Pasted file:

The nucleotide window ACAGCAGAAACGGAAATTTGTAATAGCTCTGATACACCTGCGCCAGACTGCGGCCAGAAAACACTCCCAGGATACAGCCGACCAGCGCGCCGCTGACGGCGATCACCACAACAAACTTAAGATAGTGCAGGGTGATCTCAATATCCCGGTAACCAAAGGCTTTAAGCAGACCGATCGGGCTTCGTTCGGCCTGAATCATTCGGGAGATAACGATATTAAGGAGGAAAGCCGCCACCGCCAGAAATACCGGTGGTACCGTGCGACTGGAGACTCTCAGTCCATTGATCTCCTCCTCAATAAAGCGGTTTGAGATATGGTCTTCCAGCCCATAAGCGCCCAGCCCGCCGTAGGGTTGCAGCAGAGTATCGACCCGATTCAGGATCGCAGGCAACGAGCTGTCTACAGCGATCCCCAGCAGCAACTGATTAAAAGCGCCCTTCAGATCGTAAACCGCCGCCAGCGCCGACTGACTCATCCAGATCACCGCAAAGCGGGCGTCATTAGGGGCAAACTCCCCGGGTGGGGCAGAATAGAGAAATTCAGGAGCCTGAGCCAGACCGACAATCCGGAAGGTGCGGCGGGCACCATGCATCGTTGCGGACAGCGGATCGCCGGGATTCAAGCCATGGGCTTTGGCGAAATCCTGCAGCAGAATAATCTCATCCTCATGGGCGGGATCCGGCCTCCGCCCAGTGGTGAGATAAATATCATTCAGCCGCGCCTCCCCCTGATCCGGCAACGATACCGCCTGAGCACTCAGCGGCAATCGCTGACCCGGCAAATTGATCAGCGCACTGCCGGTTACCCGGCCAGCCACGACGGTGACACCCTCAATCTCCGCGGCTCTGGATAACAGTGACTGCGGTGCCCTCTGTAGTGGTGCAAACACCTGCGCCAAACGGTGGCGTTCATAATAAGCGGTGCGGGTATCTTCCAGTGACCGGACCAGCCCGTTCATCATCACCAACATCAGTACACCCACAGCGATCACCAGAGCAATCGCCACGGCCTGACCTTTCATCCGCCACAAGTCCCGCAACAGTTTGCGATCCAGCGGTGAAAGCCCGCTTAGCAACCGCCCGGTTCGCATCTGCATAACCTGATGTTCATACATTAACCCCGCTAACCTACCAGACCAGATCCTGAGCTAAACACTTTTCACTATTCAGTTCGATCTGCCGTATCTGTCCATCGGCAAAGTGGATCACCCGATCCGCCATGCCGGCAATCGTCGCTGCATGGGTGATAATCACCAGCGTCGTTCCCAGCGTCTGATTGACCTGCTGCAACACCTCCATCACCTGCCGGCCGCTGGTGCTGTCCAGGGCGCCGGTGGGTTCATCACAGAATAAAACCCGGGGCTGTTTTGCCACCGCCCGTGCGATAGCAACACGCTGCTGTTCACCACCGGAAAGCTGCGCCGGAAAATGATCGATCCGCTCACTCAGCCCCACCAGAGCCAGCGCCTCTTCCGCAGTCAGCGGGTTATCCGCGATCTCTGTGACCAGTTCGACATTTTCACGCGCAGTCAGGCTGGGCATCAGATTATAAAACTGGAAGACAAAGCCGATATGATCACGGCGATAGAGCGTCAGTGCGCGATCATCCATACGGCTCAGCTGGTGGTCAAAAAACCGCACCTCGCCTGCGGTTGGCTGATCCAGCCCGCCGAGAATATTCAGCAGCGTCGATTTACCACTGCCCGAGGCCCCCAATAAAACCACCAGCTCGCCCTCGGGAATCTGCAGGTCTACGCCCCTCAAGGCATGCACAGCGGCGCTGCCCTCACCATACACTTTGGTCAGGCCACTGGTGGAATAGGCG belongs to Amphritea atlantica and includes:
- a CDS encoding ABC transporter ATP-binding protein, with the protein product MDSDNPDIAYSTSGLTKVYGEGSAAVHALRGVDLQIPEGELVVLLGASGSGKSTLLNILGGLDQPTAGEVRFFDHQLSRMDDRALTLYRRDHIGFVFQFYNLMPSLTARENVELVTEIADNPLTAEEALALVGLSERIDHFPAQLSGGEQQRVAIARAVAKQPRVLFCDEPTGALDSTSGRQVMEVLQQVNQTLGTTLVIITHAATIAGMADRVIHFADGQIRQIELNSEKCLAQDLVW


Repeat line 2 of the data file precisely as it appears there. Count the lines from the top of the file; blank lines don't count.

- a CDS encoding ABC transporter ATP-binding protein, with the protein product MDSDNPDIAYSTSGLTKVYGEGSAAVHALRGVDLQIPEGELVVLLGASGSGKSTLLNILGGLDQPTAGEVRFFDHQLSRMDDRALTLYRRDHIGFVFQFYNLMPSLTARENVELVTEIADNPLTAEEALALVGLSERIDHFPAQLSGGEQQRVAIARAVAKQPRVLFCDEPTGALDSTSGRQVMEVLQQVNQTLGTTLVIITHAATIAGMADRVIHFADGQIRQIELNSEKCLAQDLVW